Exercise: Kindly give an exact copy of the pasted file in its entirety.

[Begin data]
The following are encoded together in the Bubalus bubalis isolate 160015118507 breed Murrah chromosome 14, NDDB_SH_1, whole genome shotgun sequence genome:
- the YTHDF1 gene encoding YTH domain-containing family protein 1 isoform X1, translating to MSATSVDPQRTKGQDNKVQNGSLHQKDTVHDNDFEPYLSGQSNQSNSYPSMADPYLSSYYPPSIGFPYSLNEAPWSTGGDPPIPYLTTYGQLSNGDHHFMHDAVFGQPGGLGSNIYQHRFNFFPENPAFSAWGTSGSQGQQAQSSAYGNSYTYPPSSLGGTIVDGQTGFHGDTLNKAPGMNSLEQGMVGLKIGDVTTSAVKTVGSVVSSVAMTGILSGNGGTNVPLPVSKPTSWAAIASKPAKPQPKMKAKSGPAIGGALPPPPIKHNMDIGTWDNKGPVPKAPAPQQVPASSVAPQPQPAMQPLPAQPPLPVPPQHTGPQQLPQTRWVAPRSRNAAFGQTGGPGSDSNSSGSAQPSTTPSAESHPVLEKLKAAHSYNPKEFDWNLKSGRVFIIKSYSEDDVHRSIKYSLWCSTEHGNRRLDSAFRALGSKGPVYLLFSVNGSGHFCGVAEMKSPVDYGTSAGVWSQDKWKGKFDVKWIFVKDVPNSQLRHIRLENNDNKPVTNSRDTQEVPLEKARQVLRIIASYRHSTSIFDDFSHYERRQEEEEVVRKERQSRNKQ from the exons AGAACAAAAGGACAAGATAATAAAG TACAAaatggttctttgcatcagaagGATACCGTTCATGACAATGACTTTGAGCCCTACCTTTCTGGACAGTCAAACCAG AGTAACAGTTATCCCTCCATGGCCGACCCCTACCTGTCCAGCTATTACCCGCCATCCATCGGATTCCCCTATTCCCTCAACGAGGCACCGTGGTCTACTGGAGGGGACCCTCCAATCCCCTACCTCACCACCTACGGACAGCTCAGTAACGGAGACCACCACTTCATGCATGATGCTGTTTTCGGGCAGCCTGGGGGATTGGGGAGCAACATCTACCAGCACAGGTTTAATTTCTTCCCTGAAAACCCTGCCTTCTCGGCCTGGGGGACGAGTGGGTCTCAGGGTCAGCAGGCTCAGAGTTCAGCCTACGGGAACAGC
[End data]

The following are encoded together in the Bubalus bubalis isolate 160015118507 breed Murrah chromosome 14, NDDB_SH_1, whole genome shotgun sequence genome:
- the YTHDF1 gene encoding YTH domain-containing family protein 1 isoform X1, translating to MSATSVDPQRTKGQDNKVQNGSLHQKDTVHDNDFEPYLSGQSNQSNSYPSMADPYLSSYYPPSIGFPYSLNEAPWSTGGDPPIPYLTTYGQLSNGDHHFMHDAVFGQPGGLGSNIYQHRFNFFPENPAFSAWGTSGSQGQQAQSSAYGNSYTYPPSSLGGTIVDGQTGFHGDTLNKAPGMNSLEQGMVGLKIGDVTTSAVKTVGSVVSSVAMTGILSGNGGTNVPLPVSKPTSWAAIASKPAKPQPKMKAKSGPAIGGALPPPPIKHNMDIGTWDNKGPVPKAPAPQQVPASSVAPQPQPAMQPLPAQPPLPVPPQHTGPQQLPQTRWVAPRSRNAAFGQTGGPGSDSNSSGSAQPSTTPSAESHPVLEKLKAAHSYNPKEFDWNLKSGRVFIIKSYSEDDVHRSIKYSLWCSTEHGNRRLDSAFRALGSKGPVYLLFSVNGSGHFCGVAEMKSPVDYGTSAGVWSQDKWKGKFDVKWIFVKDVPNSQLRHIRLENNDNKPVTNSRDTQEVPLEKARQVLRIIASYRHSTSIFDDFSHYERRQEEEEVVRKERQSRNKQ from the exons AGAACAAAAGGACAAGATAATAAAG TACAAaatggttctttgcatcagaagGATACCGTTCATGACAATGACTTTGAGCCCTACCTTTCTGGACAGTCAAACCAG AGTAACAGTTATCCCTCCATGGCCGACCCCTACCTGTCCAGCTATTACCCGCCATCCATCGGATTCCCCTATTCCCTCAACGAGGCACCGTGGTCTACTGGAGGGGACCCTCCAATCCCCTACCTCACCACCTACGGACAGCTCAGTAACGGAGACCACCACTTCATGCATGATGCTGTTTTCGGGCAGCCTGGGGGATTGGGGAGCAACATCTACCAGCACAGGTTTAATTTCTTCCCTGAAAACCCTGCCTTCTCGGCCTGGGGGACGAGTGGGTCTCAGGGTCAGCAGGCTCAGAGTTCAGCCTACGGGAACAGC